Types of Scholarships & Funding
Help with funding isn’t necessarily limited to scholarships only! There are several sources of financial assistance available to you, and they all require different methods of application.
Scholarships and grants
Arguably the most applied to of all financial help, this application process is usually pretty similar to applying to the course itself. In fact, some universities have the practice of accepting the applications for entry onto a postgraduate course and for funding as one.
Let’s have a look at the criteria that institutions look for when awarding scholarships, and what is usually required to prove you have them.
Good grades tend to be an absolute must for scholarships and grants. You’ll need all your academic transcripts, proof of any academic prizes won and possibly letters from academic references.
Outside of the classroom
You’ll want to show that you’re made of more than just your grades. The application form will likely have a section devoted to extracurricular activities and/or work history. Make the most of this opportunity to show that you are a well-rounded individual who has useful skills and experiences under your belt.
Showing you’re the right person
This is usually displayed through a written personal statement or a written response to the question ‘Why should we award you this scholarship?’ Some institutions also award scholarships as prizes to essay-writing competitions, as a way to test your research and writing skills.
For means-tested financial aid, you’ll have to declare your personal and household income to prove that you are in financial need. This could include documents such as your payslip and income tax filing statement.
Many scholarship and grant committees now include an interview as part of the application process. This could range from an initial telephone interview to a full panel interview in front of academics and admission officers. This is where your communication skills, interview know-how and confidence come to play.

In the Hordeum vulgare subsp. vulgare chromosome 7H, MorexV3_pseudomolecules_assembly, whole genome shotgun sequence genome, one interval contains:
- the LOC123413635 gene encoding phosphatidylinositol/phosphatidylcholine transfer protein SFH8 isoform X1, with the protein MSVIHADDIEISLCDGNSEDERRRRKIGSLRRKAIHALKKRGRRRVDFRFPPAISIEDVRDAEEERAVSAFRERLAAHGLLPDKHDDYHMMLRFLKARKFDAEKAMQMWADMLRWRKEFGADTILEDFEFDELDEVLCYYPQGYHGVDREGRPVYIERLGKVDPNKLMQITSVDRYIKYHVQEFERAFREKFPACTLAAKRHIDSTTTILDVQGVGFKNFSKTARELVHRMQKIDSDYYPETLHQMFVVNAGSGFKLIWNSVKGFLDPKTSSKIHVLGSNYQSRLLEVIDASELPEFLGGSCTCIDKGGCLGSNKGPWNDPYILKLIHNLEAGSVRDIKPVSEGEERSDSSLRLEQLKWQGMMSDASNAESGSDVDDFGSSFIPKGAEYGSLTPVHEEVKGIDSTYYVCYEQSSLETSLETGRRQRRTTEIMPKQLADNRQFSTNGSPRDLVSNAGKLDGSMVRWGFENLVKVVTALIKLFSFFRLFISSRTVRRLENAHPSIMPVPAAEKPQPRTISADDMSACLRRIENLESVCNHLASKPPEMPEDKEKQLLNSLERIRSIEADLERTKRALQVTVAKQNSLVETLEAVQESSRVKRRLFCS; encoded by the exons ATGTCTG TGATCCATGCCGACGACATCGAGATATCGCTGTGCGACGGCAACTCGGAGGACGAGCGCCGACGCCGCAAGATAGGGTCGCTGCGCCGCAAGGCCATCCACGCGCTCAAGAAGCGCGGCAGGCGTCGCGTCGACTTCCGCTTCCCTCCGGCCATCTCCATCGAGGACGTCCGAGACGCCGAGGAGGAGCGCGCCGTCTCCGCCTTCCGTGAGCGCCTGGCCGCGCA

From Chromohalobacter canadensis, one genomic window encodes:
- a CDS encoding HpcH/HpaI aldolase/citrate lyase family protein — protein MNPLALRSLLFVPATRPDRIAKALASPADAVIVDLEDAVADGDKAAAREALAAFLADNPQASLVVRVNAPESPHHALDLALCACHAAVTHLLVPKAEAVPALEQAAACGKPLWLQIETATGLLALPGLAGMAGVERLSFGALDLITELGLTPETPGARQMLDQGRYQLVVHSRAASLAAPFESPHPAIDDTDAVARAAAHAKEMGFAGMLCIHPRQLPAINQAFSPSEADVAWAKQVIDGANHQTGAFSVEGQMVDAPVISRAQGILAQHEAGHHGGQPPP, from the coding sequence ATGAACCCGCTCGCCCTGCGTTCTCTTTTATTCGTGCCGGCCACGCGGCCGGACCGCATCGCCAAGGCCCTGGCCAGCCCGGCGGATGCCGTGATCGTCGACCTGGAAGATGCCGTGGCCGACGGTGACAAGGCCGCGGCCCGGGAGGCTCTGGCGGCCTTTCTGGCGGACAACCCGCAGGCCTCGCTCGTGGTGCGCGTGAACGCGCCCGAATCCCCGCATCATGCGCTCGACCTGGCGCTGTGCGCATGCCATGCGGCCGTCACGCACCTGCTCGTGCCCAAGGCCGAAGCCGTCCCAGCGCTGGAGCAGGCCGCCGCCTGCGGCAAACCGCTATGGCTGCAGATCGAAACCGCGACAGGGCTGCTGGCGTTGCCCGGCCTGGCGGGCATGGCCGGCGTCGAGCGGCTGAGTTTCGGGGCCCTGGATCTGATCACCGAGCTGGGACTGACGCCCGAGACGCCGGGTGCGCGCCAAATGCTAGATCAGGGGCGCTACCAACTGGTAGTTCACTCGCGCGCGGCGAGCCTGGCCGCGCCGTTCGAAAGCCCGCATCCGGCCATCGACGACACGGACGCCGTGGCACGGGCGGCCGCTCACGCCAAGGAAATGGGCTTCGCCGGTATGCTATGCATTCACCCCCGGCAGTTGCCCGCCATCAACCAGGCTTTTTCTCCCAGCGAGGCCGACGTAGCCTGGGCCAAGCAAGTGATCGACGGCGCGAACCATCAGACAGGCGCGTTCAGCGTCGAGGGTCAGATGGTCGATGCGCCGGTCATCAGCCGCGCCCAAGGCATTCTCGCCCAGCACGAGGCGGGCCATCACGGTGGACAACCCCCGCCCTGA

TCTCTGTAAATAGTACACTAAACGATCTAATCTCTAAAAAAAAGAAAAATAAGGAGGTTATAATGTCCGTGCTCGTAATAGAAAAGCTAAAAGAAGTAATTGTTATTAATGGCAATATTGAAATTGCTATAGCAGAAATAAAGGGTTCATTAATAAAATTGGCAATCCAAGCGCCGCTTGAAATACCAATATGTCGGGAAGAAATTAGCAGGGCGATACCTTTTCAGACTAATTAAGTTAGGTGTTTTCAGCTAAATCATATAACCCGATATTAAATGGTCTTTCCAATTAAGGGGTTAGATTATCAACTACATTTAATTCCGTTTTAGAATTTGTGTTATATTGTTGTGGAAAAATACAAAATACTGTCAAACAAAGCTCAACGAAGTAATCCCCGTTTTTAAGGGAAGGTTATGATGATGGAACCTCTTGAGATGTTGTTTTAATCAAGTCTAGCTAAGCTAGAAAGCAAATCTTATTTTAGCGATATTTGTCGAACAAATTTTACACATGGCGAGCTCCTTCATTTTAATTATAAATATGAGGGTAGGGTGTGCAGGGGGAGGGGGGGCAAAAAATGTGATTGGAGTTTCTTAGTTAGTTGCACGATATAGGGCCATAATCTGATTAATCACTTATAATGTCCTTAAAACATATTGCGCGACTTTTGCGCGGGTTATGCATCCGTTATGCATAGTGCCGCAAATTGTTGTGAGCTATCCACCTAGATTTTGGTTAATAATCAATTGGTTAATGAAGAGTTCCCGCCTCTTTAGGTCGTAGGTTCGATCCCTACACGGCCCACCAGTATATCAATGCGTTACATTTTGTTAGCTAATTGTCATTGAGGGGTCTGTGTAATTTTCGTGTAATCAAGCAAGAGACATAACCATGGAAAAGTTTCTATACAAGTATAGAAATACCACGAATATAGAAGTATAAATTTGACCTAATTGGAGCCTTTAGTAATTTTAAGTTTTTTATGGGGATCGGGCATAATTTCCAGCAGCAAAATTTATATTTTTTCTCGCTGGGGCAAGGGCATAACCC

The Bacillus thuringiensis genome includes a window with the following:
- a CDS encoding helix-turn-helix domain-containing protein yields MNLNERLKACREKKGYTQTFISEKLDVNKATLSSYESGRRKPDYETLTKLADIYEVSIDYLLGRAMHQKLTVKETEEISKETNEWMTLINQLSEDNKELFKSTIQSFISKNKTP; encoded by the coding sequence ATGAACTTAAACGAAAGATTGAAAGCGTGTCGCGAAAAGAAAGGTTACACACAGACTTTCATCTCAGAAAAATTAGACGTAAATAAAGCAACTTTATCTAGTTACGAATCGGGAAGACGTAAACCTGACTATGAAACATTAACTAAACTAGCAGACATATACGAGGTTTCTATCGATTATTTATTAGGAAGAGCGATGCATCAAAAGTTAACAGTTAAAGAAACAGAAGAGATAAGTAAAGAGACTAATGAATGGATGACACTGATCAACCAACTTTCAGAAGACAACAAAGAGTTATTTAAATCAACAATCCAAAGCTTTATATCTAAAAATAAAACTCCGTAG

Due to the nature of assistantships, the application process for these are more similar to job applications than applying for a course. You’ll still need to demonstrate good grades, but your application form should highlight your interests in the relevant area of research and a good working ethic. Thus, if you have any relevant work history under your belt, make sure you include it in your application. You must also prove that you are able to take on the additional workload in addition to your course – a well-rounded résumé alongside academics would be able to show this.
The prerequisites here would be stellar performance at work and good relationships with your superiors and colleagues. You must also be prepared to explain how your postgraduate study will add benefit to your employer. Acquaint yourself with the various talent development initiatives offered by your company and find out more about how to apply – different companies have different application processes.
Make your interest in furthering your studies known to your superiors and through the proper channels, convince them that funding your endeavours will lead to a value increase in their human capital in the long run. However, make sure you research the bonds and conditions of any financial assistance you seek, especially if you see yourself switching employers in the near future.
When it comes to loans, you should worry more about the researching stage than applications. Approach it as you would when shopping to make a purchase – compare prices, look for the best value and read the fine print carefully. Always ensure that you can comfortably manage the interest rate and repayment period of any loan you take.
Loan applications can be quite clear-cut, but they may also be rather stressful as they also require quite a bit of financial paperwork. Give yourself plenty of time to consider all your options and get together the necessary documentation, and don’t forget to take into account the time you’ll spend waiting to hear back from the loan provider.